Chisholm, Caroline (Jones)
CHISHOLM, CAROLINE (JONES)
Philanthropist, social worker, assisted migration to and settlement in eastern Australia; b. at or near Northampton, England, 1808; d. Fulham, England, March 25, 1877. She was the daughter of William Jones, a yeoman farmer, and she grew up with a strong evangelical sense of duty in social service. In 1830 she married Capt. Archibald Chisholm of the East India Company and became a Catholic. Catholic fervor thereafter reinforced her humanitarian zeal. The couple spent some years in India before settling in Sydney (1838). At that time arrangements for the reception and dispersal of free immigrants in eastern Australia were unsatisfactory. Mrs. Chisholm became concerned for the moral welfare of young unmarried women in a population composed partly of convicts and former convicts, and in 1841 she established a hostel where they could stay until they found employment. From this beginning grew her later social work. She recognized that New South Wales was deficient in "God's police"—women and children. She therefore strove, in several trips through the country in the 1840s, through the Family Colonization Loan Society, which she established in London (1849), and through her pamphlets on colonization, to facilitate the immigration of the better sort of working-class people, especially single women, family groups, and the wives and children of emancipists. Approximately 5,000 people seem to have settled in Australia as a result of her efforts. Her headstone at Northampton is fittingly inscribed "The Emigrant's Friend."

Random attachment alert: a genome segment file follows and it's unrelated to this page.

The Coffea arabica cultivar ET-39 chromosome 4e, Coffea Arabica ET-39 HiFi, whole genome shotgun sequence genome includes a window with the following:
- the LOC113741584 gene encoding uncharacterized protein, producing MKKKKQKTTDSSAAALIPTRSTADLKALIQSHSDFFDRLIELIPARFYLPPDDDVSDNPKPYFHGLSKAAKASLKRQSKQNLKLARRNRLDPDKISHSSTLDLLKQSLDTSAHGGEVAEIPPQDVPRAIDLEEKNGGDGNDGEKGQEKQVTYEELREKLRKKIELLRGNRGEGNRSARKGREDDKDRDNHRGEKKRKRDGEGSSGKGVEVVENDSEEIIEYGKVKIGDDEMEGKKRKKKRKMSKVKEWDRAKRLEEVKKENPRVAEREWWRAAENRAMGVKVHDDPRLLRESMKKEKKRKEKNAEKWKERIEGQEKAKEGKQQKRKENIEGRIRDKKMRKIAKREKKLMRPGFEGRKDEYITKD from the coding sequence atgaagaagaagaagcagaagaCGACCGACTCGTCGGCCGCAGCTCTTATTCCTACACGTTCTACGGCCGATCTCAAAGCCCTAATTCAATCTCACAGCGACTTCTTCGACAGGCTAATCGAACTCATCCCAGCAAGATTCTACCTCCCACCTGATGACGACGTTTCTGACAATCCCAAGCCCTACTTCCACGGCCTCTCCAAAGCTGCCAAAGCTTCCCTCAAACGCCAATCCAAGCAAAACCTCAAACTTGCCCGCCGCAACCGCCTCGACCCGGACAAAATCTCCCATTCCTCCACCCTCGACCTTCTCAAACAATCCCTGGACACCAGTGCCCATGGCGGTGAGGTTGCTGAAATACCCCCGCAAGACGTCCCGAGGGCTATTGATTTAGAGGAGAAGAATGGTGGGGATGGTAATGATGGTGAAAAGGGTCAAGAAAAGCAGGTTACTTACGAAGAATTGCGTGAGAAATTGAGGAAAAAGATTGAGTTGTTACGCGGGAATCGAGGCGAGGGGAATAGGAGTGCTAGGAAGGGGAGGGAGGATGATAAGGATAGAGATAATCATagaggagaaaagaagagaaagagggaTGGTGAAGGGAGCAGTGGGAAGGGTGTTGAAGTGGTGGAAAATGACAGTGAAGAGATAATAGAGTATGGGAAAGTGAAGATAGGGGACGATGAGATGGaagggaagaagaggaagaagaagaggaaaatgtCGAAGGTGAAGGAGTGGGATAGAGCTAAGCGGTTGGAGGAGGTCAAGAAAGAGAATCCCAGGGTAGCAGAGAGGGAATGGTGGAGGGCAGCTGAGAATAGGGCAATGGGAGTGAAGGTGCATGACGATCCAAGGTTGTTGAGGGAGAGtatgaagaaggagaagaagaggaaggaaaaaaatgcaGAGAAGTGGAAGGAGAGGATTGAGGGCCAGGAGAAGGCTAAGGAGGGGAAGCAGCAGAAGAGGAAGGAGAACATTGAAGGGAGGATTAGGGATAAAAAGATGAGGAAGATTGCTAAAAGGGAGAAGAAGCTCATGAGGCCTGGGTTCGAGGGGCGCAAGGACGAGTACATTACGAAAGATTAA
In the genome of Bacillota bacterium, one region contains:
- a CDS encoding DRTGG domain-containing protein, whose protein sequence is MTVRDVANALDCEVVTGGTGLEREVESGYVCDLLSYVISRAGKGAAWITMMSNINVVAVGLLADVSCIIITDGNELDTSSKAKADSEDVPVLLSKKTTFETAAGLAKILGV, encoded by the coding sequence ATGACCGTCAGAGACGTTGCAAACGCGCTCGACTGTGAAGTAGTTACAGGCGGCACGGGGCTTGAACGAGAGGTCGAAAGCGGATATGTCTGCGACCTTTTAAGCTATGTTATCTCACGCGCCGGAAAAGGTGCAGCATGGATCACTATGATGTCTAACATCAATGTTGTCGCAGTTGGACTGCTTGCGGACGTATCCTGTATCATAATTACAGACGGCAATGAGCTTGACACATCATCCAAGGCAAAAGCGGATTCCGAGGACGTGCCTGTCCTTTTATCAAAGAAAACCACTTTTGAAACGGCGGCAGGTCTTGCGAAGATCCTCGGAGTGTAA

Bibliography: m. kiddle, Caroline Chisholm (Melbourne 1950).